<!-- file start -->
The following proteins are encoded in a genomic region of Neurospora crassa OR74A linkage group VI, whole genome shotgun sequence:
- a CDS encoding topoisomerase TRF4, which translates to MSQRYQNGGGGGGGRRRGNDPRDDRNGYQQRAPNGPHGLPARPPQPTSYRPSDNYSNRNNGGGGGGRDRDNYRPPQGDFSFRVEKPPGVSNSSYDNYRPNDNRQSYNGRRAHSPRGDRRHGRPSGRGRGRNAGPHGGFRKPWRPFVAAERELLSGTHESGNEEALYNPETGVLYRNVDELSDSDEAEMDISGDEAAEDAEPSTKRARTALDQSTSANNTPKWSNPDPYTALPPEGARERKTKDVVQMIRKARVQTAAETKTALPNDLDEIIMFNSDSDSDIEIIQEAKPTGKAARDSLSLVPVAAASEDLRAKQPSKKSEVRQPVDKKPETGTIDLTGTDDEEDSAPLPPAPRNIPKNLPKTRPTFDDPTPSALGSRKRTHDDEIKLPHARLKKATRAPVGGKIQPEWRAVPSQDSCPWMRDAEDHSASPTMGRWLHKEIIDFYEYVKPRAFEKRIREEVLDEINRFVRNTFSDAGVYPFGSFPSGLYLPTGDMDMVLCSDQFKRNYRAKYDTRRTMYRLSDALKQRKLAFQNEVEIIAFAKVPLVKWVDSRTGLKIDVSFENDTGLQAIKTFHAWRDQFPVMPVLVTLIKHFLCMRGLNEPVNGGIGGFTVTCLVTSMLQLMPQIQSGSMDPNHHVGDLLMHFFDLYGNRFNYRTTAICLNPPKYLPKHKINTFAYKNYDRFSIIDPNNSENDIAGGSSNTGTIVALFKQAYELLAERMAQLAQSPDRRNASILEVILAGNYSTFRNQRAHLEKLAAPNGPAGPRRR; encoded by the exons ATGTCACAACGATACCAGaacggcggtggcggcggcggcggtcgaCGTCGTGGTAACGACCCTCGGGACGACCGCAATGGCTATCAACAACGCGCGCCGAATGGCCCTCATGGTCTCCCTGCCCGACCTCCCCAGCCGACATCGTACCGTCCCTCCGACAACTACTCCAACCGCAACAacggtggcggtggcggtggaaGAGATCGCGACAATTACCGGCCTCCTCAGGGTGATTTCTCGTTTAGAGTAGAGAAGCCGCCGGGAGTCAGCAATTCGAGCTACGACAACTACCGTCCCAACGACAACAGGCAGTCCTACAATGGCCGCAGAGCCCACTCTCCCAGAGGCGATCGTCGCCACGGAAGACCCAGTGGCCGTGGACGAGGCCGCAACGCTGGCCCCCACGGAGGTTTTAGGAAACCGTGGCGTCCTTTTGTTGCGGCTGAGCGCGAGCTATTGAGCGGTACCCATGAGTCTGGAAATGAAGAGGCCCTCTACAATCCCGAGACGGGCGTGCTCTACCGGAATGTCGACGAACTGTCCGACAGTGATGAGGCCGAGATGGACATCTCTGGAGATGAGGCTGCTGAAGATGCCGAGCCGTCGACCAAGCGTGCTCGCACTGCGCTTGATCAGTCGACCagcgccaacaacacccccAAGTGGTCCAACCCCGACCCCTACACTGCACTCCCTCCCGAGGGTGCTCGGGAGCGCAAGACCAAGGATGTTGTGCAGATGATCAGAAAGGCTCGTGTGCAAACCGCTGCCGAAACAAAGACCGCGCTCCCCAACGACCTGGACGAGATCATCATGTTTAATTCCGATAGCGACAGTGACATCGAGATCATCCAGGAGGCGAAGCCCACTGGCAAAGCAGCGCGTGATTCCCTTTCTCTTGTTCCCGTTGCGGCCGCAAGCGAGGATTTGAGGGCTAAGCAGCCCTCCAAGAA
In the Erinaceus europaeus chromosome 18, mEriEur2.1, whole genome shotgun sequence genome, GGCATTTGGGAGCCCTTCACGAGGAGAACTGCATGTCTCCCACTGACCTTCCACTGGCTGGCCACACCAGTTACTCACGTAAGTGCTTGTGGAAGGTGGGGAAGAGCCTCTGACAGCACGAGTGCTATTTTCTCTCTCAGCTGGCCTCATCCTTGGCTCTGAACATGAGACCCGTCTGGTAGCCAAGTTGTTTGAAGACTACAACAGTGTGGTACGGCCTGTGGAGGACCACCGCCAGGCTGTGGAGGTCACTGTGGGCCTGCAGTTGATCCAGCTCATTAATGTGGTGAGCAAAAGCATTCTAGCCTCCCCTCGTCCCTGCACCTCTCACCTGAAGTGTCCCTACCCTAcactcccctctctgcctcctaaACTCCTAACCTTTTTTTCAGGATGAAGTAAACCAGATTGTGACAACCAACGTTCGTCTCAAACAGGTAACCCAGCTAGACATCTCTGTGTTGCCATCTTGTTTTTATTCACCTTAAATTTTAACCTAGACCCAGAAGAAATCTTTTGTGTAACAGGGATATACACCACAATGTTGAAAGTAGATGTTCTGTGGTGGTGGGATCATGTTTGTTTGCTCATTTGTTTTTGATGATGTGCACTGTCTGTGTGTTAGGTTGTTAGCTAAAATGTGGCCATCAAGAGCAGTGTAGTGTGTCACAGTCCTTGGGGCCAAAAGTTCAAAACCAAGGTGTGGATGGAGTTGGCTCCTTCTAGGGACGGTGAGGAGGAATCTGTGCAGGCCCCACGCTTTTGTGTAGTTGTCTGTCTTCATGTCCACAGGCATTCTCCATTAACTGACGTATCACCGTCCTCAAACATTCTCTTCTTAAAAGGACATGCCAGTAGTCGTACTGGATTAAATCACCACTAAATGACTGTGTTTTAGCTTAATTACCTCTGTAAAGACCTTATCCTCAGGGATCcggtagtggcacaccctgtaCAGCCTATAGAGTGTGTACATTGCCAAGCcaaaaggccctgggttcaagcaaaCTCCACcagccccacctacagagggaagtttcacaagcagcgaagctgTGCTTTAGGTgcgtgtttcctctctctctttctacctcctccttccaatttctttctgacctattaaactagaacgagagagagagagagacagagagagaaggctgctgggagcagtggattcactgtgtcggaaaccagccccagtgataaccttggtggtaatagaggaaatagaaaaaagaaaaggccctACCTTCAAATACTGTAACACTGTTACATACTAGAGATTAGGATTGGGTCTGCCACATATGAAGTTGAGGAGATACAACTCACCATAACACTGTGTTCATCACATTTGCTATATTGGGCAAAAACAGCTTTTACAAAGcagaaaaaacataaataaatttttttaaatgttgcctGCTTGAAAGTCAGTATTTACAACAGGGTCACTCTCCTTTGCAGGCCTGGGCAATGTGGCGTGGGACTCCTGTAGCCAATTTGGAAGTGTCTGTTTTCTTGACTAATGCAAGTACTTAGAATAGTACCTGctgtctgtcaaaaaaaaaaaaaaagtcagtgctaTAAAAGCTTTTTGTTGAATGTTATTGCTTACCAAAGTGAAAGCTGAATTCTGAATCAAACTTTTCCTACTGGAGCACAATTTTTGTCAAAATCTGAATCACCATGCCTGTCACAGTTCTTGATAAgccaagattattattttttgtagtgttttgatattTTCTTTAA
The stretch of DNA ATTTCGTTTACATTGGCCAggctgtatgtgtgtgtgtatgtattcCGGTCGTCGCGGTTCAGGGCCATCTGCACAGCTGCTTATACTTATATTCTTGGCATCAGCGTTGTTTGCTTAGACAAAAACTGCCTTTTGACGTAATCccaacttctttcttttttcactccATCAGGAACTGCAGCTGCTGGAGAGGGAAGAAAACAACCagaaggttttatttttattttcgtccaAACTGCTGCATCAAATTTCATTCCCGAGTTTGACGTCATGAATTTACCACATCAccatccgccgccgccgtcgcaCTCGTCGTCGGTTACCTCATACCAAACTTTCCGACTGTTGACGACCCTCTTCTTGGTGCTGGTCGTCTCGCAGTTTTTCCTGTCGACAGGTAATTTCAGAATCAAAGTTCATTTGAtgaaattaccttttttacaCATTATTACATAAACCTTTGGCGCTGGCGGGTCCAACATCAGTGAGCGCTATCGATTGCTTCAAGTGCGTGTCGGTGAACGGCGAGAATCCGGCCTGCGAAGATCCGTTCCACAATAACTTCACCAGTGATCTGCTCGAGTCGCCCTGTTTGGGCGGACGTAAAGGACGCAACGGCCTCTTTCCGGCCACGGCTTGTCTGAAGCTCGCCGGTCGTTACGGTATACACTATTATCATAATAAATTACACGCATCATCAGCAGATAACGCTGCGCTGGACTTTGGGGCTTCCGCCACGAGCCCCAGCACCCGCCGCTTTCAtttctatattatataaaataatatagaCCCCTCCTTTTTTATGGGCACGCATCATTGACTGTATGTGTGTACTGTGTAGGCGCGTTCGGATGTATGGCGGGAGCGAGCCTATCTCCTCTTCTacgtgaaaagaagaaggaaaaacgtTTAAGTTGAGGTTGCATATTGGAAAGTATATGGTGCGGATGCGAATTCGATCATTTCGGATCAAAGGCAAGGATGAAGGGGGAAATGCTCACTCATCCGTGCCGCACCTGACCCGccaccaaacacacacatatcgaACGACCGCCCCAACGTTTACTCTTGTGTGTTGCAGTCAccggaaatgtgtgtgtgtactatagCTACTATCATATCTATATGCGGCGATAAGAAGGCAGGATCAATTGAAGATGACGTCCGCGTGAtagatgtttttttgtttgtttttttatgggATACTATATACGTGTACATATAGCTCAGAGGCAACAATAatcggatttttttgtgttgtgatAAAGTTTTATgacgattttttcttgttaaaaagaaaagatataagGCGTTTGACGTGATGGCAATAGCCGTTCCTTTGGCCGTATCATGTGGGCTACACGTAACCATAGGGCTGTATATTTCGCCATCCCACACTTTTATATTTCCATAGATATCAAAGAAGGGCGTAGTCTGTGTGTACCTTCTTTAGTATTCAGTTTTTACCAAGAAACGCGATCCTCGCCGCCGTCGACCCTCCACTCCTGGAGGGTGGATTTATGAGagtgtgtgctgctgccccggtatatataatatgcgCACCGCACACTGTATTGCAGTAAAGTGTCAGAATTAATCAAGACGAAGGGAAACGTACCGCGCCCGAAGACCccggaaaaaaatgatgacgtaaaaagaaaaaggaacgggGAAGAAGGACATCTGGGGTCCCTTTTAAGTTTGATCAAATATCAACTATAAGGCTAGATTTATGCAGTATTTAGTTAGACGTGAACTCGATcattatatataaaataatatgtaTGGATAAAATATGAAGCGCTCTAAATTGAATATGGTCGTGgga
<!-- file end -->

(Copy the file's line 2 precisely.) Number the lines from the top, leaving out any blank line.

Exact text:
- a CDS encoding topoisomerase TRF4, which translates to MSQRYQNGGGGGGGRRRGNDPRDDRNGYQQRAPNGPHGLPARPPQPTSYRPSDNYSNRNNGGGGGGRDRDNYRPPQGDFSFRVEKPPGVSNSSYDNYRPNDNRQSYNGRRAHSPRGDRRHGRPSGRGRGRNAGPHGGFRKPWRPFVAAERELLSGTHESGNEEALYNPETGVLYRNVDELSDSDEAEMDISGDEAAEDAEPSTKRARTALDQSTSANNTPKWSNPDPYTALPPEGARERKTKDVVQMIRKARVQTAAETKTALPNDLDEIIMFNSDSDSDIEIIQEAKPTGKAARDSLSLVPVAAASEDLRAKQPSKKSEVRQPVDKKPETGTIDLTGTDDEEDSAPLPPAPRNIPKNLPKTRPTFDDPTPSALGSRKRTHDDEIKLPHARLKKATRAPVGGKIQPEWRAVPSQDSCPWMRDAEDHSASPTMGRWLHKEIIDFYEYVKPRAFEKRIREEVLDEINRFVRNTFSDAGVYPFGSFPSGLYLPTGDMDMVLCSDQFKRNYRAKYDTRRTMYRLSDALKQRKLAFQNEVEIIAFAKVPLVKWVDSRTGLKIDVSFENDTGLQAIKTFHAWRDQFPVMPVLVTLIKHFLCMRGLNEPVNGGIGGFTVTCLVTSMLQLMPQIQSGSMDPNHHVGDLLMHFFDLYGNRFNYRTTAICLNPPKYLPKHKINTFAYKNYDRFSIIDPNNSENDIAGGSSNTGTIVALFKQAYELLAERMAQLAQSPDRRNASILEVILAGNYSTFRNQRAHLEKLAAPNGPAGPRRR; encoded by the exons ATGTCACAACGATACCAGaacggcggtggcggcggcggcggtcgaCGTCGTGGTAACGACCCTCGGGACGACCGCAATGGCTATCAACAACGCGCGCCGAATGGCCCTCATGGTCTCCCTGCCCGACCTCCCCAGCCGACATCGTACCGTCCCTCCGACAACTACTCCAACCGCAACAacggtggcggtggcggtggaaGAGATCGCGACAATTACCGGCCTCCTCAGGGTGATTTCTCGTTTAGAGTAGAGAAGCCGCCGGGAGTCAGCAATTCGAGCTACGACAACTACCGTCCCAACGACAACAGGCAGTCCTACAATGGCCGCAGAGCCCACTCTCCCAGAGGCGATCGTCGCCACGGAAGACCCAGTGGCCGTGGACGAGGCCGCAACGCTGGCCCCCACGGAGGTTTTAGGAAACCGTGGCGTCCTTTTGTTGCGGCTGAGCGCGAGCTATTGAGCGGTACCCATGAGTCTGGAAATGAAGAGGCCCTCTACAATCCCGAGACGGGCGTGCTCTACCGGAATGTCGACGAACTGTCCGACAGTGATGAGGCCGAGATGGACATCTCTGGAGATGAGGCTGCTGAAGATGCCGAGCCGTCGACCAAGCGTGCTCGCACTGCGCTTGATCAGTCGACCagcgccaacaacacccccAAGTGGTCCAACCCCGACCCCTACACTGCACTCCCTCCCGAGGGTGCTCGGGAGCGCAAGACCAAGGATGTTGTGCAGATGATCAGAAAGGCTCGTGTGCAAACCGCTGCCGAAACAAAGACCGCGCTCCCCAACGACCTGGACGAGATCATCATGTTTAATTCCGATAGCGACAGTGACATCGAGATCATCCAGGAGGCGAAGCCCACTGGCAAAGCAGCGCGTGATTCCCTTTCTCTTGTTCCCGTTGCGGCCGCAAGCGAGGATTTGAGGGCTAAGCAGCCCTCCAAGAA